‘This is preventable’

Posted on Dec 02 2021

A total of seven persons in the CNMI are right now in the hospital with COVID-19, with only one of them being vaccinated and all six others being unvaccinated.

This was learned during a virtual news briefing yesterday with Commonwealth Healthcare Corp. chief executive officer Esther L. Muña, who said it is “disheartening,” “exhausting,” and “overwhelming” to see more unvaccinated individuals being hospitalized and others visiting the hospital’s emergency room reporting COVID-19 symptoms.

“Our current situation is disheartening and frustrating as we continue to see unvaccinated individuals admitted to our hospital [and Alternate Care Site] due to serious complications [related to] COVID-19. …And again we continue to emphasize that this is preventable,” she said.

All seven patients are receiving care at the hospital or at CHCC’s Alternate Care Site.

CHCC reported its first COVID-19 related hospitalization on Nov. 19. Before that, nobody in the CNMI had been hospitalized for COVID-19. That number went up to two on Nov. 24, when CHCC reported 98 new cases in the CNMI, and then went up to three a day later, together with 45 new additional cases. Active hospitalizations went up to four on Nov. 29, then climb to six on Nov. 30.

Muña reiterated that COVID-19 vaccines are safe, effective, and readily available for those eligible to receive them.

She said the hospital’s emergency rooms are slammed with individuals coming in with COVID-19 symptoms. This surge of COVID-19 cases hinders CHCC’s ability to tend to other patients experiencing severe complications outside of COVID-19, she added.

“We are seeing our emergency rooms slammed with individuals coming in with symptoms and it is overwhelming for us. …[And with] seven individuals now hospitalized, that is concerning for us as a health system. This hinders our ability to care for other patients experiencing severe illnesses ..regardless of their vaccination status,” she said.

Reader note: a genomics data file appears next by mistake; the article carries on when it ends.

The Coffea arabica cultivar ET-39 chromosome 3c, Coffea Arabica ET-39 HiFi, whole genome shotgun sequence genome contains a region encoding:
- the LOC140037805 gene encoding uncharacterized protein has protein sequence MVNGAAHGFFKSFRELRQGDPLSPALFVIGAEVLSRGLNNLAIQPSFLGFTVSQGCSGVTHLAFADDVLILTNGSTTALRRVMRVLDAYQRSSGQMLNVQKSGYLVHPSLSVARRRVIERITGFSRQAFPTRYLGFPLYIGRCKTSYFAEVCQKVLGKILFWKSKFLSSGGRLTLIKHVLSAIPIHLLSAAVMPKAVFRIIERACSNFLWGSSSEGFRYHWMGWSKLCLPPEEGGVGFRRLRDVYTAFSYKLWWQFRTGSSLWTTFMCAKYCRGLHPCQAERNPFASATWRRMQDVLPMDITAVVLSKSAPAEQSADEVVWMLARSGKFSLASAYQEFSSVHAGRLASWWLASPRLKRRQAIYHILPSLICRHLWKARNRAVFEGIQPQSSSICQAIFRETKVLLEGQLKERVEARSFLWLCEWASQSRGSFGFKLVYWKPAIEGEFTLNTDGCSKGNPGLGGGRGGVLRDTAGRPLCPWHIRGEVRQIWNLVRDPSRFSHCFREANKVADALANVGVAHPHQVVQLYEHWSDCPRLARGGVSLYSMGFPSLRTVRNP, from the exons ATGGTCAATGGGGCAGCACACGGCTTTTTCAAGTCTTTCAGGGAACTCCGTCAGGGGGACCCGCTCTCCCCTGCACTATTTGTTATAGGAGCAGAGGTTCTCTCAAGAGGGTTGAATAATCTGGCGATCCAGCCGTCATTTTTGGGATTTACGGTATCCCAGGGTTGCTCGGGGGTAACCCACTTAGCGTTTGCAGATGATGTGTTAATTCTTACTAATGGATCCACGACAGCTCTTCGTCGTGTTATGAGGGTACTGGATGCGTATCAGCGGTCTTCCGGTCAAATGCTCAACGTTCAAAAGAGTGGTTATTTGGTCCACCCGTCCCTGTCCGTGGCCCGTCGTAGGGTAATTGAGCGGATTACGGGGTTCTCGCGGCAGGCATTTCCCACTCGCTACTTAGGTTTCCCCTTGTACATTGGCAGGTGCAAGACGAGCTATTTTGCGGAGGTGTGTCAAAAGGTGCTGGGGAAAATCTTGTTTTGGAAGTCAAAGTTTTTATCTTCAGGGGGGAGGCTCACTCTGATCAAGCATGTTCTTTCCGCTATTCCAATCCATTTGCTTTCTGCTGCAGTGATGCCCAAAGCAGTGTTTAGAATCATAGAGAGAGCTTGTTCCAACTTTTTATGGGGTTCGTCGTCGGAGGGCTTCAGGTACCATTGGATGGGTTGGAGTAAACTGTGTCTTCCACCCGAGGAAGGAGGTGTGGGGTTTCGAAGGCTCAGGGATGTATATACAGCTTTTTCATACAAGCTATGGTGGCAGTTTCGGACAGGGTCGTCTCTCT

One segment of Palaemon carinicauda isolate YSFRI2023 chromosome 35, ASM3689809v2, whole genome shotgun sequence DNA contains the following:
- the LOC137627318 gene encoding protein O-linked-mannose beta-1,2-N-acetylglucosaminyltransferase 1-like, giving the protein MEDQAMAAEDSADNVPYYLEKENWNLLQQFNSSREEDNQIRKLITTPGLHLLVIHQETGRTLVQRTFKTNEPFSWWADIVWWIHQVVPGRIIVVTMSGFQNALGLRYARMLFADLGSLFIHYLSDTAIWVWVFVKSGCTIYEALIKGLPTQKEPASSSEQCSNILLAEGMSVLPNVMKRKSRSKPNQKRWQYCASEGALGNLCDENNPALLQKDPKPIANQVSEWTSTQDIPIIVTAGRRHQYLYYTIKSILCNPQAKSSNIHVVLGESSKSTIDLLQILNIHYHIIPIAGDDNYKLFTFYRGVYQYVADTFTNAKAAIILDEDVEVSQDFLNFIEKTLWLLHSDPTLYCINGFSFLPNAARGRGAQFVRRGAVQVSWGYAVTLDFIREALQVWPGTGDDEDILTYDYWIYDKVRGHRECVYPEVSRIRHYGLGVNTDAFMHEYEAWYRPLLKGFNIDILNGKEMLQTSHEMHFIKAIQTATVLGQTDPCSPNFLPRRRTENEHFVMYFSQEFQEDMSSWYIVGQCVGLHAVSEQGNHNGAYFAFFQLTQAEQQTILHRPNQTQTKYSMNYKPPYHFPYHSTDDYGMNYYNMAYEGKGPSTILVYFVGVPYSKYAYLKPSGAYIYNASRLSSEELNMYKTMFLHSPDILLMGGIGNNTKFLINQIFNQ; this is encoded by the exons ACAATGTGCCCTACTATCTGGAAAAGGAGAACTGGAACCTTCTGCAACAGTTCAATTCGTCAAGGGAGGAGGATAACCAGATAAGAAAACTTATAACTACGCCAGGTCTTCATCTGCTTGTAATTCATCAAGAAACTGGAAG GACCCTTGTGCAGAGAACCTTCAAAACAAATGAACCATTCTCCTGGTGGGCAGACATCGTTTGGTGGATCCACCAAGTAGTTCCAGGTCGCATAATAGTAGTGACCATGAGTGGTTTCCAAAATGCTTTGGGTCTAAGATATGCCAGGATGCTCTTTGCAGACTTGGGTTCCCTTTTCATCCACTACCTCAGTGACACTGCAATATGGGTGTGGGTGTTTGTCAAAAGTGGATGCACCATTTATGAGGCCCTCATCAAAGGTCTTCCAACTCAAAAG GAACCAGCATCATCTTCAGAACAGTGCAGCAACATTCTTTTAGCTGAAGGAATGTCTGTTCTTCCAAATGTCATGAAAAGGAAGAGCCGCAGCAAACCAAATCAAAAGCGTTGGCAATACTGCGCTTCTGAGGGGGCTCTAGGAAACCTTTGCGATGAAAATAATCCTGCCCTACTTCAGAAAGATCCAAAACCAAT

Another point of concern for CHCC, Muña said, is the health and safety of the CNMI’s vulnerable populations, which include the elderly, individuals with preexisting medical conditions, frontline health care workers, and other front-liners.

In the CNMI’s fight against COVID-19, Muña said, “We all have a responsibility.” For her and CHCC, part of this responsibility is informing the community that COVID-19 vaccines are safe, effective, and readily available for those eligible to receive them. If applicable, Muña also advises receiving a booster shot.

“We all have responsibility …[and] we want people to understand that, first of all, the vaccine is safe and effective, and, if you are eligible, please [get your booster shots] as soon as we get more supplies,” she said.

Muña said that CHCC is temporarily running short on its supply of COVID-19 vaccines, but assured that more are coming by the end of this week. Muña added CHCC is working closely with the federal government to expedite vaccine deliveries moving forward, and said that, in a way, “it’s actually very encouraging to see that more people are getting vaccinated.”

As of yesterday, according to the vaccinatecnmi.com dashboard, over 40,000 individuals have at least gotten their first dose of a COVID-19 vaccine, almost 37,000 are fully vaccinated, and almost 8,000 have received an additional dose of a COVID-19 vaccine. The CNMI’s vaccination rate is currently at 86.9%.

Joshua Santos | Reporter
Joshua Santos is a Mount Carmel School AlumKnight and University of Florida Gator Grad with a passion for writing. He is one of Saipan Tribune’s newest reporters. Josh enjoys golf, chess, and playing video games with friends in his spare time. Reach out to him @rarebasedjosh on all socials.
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